Debra Winger-- who is Howard's wife-- performs the play's narration as if she were sure that she is entitled to our attention and sympathy.  However, she didn't look entirely comfortable with her entitlement.  (Or with a few of the lines.). The narrator is a woman in mid life describing the formative events of her childhood.  Winger projected inner darkness and surface clarity, and the hard won strength to sustain both.  Her narrator is a romance survivor. Cropped hair, pants suit, rigid posture, she's dragged herself out of the forbidden impossible and into the matter of fact. She's hanging for dear life onto her objectivity as she returns to the past, taking us with her to the scene of "the last day I lived in my body."

In a 1950's rural Maryland that sometimes seems like an unspoiled Eden and sometimes like Tobacco Road,  Li'l Bit  is surrounded by family and friends who are grotesque cartoons, every one of them convinced that their peculiarities are normal and that a sensitive little girl should be hectored and harassed and humiliated until she turns out to be two dimensionally peculiar too.  Grampa picked Grandma out and married her when she was only fourteen, and has been chasing the fool woman around the house and shagging her at least twice a day ever since.  Grandpa is boorish lust personified, and Grandma is tickled blush pink to inspire such a performance-- though the old lady insists loudly that there's no such thing as a woman's orgasm.  How different is what's going on amongst the oldsters from what Uncle Peck has in mind for his niece? And how old a lady is an eleven year old's Grandma anyway, if that Grandma was a bride at fourteen? Forty five? ART Institute student Aysan Çelik plays Grandma as a very old lady indeed, the way Grandma might have seemed to Li'l Bit at the time.  The girl's  mother, a fount of lectures on the rituals of dating and drinking, and her other impossible relatives, all played by the "Greek Chorus" of Institute students Jonathan Hova and Kate Wisniewski plus Çelik, are also seen from the point of view of a beleaguered child.   The young actors latch on to a trait or two for each of their roles, and hurl themselves headlong into the farcical goings-on.  David Wheeler's inconspicuous direction is admirable for the courage he's instilled in all of them, to go boldly for the clash of styles that tells the story.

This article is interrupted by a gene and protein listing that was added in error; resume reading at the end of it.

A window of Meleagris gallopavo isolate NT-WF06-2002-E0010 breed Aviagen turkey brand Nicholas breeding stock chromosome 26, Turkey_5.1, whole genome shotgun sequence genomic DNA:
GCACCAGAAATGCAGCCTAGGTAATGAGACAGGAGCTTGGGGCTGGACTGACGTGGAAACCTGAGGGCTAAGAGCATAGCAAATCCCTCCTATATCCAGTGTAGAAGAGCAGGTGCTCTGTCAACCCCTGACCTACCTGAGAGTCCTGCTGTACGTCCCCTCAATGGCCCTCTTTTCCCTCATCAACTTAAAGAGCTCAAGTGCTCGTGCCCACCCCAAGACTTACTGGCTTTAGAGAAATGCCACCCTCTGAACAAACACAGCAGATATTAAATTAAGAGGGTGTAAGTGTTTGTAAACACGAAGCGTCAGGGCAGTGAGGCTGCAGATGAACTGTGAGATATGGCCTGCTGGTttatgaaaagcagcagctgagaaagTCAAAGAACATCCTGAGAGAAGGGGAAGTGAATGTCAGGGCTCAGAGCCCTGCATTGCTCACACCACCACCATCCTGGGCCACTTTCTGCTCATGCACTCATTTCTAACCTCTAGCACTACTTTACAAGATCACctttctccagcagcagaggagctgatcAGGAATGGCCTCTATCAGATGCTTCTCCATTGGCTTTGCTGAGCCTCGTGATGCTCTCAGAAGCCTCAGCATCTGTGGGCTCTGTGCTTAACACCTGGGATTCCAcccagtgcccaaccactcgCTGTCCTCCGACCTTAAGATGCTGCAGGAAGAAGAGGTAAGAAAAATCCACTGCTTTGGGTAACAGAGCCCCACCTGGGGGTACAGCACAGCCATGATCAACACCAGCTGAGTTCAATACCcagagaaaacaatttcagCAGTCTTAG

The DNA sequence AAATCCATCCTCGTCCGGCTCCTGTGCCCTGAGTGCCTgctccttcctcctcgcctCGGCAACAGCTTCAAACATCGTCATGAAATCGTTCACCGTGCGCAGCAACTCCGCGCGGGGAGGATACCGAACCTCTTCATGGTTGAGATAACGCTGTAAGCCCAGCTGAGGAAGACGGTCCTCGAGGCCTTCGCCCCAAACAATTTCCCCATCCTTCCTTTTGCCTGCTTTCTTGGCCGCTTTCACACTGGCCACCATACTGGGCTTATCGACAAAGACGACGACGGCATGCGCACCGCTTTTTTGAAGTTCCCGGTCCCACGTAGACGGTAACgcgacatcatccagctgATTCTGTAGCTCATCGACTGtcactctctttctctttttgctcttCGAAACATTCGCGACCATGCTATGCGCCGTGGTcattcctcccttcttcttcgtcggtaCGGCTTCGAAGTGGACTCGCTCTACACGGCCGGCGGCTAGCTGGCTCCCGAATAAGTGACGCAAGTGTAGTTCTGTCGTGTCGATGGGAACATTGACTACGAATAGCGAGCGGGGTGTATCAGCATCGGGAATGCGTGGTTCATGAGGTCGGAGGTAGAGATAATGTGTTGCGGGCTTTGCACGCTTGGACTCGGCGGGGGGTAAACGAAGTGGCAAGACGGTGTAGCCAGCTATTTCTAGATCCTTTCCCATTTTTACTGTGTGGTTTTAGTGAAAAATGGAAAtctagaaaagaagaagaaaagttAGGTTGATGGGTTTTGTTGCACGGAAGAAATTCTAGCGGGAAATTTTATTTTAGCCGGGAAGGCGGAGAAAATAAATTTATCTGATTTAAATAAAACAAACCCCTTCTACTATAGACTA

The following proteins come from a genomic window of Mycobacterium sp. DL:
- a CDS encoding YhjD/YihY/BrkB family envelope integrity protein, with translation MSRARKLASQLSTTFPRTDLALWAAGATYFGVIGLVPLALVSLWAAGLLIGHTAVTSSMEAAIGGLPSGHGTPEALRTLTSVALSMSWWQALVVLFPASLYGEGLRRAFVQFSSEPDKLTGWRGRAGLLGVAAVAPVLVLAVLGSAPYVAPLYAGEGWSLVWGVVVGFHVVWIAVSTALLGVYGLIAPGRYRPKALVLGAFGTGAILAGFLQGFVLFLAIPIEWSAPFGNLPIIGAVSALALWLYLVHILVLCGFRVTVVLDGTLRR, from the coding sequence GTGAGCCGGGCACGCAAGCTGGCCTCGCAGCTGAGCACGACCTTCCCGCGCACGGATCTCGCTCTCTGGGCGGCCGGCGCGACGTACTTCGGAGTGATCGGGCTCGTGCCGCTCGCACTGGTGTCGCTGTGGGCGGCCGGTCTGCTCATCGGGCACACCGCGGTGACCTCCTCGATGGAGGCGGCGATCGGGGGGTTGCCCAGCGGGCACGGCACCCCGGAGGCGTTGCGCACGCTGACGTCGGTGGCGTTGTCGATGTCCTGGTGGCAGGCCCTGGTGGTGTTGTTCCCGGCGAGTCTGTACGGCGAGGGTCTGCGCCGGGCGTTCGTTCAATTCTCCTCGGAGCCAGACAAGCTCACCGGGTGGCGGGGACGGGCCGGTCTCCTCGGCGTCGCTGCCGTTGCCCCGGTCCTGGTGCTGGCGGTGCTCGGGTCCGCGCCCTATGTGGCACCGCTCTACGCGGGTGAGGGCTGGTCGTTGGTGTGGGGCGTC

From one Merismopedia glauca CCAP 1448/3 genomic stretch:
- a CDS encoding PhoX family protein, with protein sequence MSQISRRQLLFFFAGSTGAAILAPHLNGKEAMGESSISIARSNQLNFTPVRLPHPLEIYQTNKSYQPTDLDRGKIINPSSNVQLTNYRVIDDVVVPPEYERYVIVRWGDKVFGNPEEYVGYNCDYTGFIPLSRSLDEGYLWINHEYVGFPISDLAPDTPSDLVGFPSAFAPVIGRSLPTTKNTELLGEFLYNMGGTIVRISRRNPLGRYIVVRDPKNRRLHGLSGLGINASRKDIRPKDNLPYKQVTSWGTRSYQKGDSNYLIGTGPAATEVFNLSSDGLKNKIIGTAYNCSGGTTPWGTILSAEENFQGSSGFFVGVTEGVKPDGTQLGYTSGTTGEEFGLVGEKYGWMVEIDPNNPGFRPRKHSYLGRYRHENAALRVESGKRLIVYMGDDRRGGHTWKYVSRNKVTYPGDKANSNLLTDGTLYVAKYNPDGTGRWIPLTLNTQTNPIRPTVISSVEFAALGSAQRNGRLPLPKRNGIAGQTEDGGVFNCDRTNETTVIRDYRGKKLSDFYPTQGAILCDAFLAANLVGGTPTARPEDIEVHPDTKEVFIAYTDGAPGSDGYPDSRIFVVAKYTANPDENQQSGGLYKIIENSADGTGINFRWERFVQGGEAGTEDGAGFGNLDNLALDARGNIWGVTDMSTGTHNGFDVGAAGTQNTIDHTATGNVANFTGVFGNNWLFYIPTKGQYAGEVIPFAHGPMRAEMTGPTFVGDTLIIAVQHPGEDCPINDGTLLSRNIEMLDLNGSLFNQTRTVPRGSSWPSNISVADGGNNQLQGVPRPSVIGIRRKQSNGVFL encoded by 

Howard's Uncle Peck is highlighted with a few of the comic touches that define the other characters, but Uncle Peck  is a figure of romance and of tragedy, written to be played from his own point of view.  Her uncle has for Li'l Bit a father's power to protect and instruct, combined-- as it must not be-- with the power and vulnerability of a lover.  He is the one who can be quiet and patient and calm, who listens, who makes an effort to understand the child--  he seems to her to be the only one who recognizes the unique and valuable person she is, and cares about the superior person she can grow up to be.  He tells his niece and himself that he wants to put her, young as she is, in the driver's seat: that his love is making her a gift of knowledge and power-- but even at that initial point they both know as well as we do that sitting on her uncle's lap and steering for him is forbidden and dangerous. What the girl she was learned from her uncle's lessons, and at what cost to both of them, are questions that obsess the woman Li'l Bit becomes.  It's as if those questions are on an exam. Li'l Bit  must answer them before she can move on.  For us, the audience, Vogel's narrator assigns those questions as a take home test.  We've already passed the pop quiz, by coming to know Uncle Peck as a flawed fellow human rather than a monster. While we're at it, maybe we're meant to try to turn the cartoon characters into people, too.